When a new product comes out, we often think that our lives are incomplete without. We become entranced with new products, and then we start to think “how could I function without this smartphone?” “how could I travel without my GPS?” or “I just wouldn’t have felt myself if I wore that dingy old thing one more time. I’m glad I bought this new one.”
Annie Leonard, author of The Story of Stuff, suggests that we are all (by "all," I mean North Americans) victims of a phenomenon called “perceived obsolescence.” Perceived obsolescence is when we think we need something to be in sync with the crowd, but it is really just falling for the latest trend. Perceived obsolescence is the addition of that new, shiny, chrome button on your blouse when last season’s in-style metal for buttons was gold, and we “gotta have it”. It is the difference in shoe length for men - yes, the longer and pointier shoe - because we all know that makes their feet look bigger, and men just want their feet to look bigger! But are their feet really bigger? I think we all know the answer to that.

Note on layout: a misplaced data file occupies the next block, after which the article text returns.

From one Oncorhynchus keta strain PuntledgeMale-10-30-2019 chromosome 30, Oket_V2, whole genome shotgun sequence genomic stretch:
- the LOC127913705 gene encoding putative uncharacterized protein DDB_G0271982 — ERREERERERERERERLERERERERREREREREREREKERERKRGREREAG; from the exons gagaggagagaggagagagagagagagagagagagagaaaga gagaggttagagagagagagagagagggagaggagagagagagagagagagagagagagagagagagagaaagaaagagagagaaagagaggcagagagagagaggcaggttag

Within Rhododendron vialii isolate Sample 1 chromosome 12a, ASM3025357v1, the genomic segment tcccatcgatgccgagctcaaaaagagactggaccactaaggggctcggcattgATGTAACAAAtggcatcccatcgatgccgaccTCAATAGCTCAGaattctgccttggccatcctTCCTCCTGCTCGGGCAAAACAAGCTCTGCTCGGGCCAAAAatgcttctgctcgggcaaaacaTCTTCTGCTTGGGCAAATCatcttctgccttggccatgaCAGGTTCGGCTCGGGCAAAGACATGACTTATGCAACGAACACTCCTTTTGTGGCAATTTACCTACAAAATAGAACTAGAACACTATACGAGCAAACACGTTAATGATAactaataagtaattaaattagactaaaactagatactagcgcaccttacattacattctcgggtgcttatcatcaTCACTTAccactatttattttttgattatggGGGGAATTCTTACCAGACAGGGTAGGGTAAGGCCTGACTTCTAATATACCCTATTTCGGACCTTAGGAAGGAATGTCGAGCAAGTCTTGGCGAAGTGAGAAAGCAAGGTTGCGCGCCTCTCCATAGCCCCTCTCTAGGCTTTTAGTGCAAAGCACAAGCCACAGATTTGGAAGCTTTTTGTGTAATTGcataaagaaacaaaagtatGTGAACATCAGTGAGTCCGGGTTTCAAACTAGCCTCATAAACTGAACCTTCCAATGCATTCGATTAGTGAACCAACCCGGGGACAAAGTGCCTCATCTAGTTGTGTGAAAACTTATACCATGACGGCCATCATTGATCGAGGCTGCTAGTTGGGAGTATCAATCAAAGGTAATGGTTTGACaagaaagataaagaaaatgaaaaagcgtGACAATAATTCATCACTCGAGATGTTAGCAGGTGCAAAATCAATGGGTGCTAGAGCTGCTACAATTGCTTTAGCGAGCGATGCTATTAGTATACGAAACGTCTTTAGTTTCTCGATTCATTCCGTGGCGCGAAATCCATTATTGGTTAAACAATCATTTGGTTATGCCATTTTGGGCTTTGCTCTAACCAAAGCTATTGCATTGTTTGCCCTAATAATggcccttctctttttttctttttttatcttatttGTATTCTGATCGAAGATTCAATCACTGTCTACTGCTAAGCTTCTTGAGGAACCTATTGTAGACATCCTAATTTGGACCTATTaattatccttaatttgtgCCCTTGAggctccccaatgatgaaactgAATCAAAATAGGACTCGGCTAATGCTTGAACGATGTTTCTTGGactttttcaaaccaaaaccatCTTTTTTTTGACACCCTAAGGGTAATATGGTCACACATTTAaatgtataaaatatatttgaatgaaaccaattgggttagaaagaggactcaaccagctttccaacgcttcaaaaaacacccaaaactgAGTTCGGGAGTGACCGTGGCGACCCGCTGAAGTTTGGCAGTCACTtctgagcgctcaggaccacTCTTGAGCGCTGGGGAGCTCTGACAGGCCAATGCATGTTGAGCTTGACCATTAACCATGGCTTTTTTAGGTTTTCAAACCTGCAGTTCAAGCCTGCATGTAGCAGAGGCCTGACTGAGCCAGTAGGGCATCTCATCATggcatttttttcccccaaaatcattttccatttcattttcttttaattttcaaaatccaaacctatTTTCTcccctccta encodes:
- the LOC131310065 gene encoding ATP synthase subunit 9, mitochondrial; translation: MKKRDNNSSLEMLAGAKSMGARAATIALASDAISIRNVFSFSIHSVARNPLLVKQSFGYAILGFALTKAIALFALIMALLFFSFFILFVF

Many of us believe we will be better humans for succumbing to the pressures of magazine ads and human-mannequins that flaunt the latest fashions. It is subconsciously drilled into our brains that those who do succumb to this pressure become “more than human” because their newest technology allows them to do things no other human could. As a culture, it is pretty common to shudder with disgust at the prospect of “old” in preference for “new.” But this mentality does not benefit us as consumers, it drains our pockets! Perceived obsolescence is really a mentality that renders us all slaves to the market, instead of becoming free agents of our own lives.
Really, I know it seems simple, but again, I reiterate: don’t buy something you just don’t need. I mean, do you really need it? or do you just think you do?